There are, contrary to your understanding, many organizations for helping people recover from a belief system. Ex-Jehova's Witnesses group together for support and recovery, as do ex-Scientologists and ex-Amish, ex-Moonies, and many others. People in this sort of situation need the support of those who understand what they are going though, and people who have never been Mormons just can't relate, and obviously neither can current members.

Most of us are from families with strong ties to the church, so we don't even have the support of those who we love the most. We have lost our identities, our belief systems, our community networks, and in many cases the acceptance of our families. Do you not believe it reasonable that we would reach out to one another?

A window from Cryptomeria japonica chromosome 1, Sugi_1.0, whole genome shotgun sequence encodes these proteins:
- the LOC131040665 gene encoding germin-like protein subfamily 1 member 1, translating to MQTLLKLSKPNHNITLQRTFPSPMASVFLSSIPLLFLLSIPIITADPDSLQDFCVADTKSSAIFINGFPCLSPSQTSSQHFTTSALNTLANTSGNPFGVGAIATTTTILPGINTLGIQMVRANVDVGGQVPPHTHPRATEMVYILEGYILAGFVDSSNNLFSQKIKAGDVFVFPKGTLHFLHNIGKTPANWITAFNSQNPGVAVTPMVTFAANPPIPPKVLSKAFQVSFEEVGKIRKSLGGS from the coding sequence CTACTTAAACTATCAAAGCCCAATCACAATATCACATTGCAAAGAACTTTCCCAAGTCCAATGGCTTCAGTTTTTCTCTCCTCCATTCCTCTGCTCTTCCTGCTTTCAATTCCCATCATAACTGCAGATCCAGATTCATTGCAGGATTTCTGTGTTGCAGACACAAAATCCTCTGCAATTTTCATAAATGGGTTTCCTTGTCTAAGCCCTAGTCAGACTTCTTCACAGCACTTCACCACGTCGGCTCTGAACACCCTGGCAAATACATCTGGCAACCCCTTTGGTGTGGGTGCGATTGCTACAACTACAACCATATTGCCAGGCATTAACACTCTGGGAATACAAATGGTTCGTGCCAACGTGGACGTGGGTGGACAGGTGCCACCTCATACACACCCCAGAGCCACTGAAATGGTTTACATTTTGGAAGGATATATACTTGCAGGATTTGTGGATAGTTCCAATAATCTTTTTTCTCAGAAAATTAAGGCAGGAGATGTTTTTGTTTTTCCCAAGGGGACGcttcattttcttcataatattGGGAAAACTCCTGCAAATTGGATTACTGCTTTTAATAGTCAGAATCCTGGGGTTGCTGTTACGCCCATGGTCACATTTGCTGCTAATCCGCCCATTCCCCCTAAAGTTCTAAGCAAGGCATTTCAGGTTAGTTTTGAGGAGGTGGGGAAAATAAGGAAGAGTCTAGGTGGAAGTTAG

As for the conference being held in Salt Lake, well where else would it be? Since most Mormons live Salt Lake, it makes sense that most ex-Mormons would live there too, does it not?

I understand that you see this as an attack on your faith, but if you actually watch some of the lectures from these conferences (most of them are posted on YouTube) you will see that they are not about bringing down the church or attacking it. They are about helping one another get the support that we need to get on with our lives after having the carpet yanked out from under our feet.

Peace to you.

Old Salty said...

I know this is old, but I just found it today. They gather in SLC because that's where many of them live.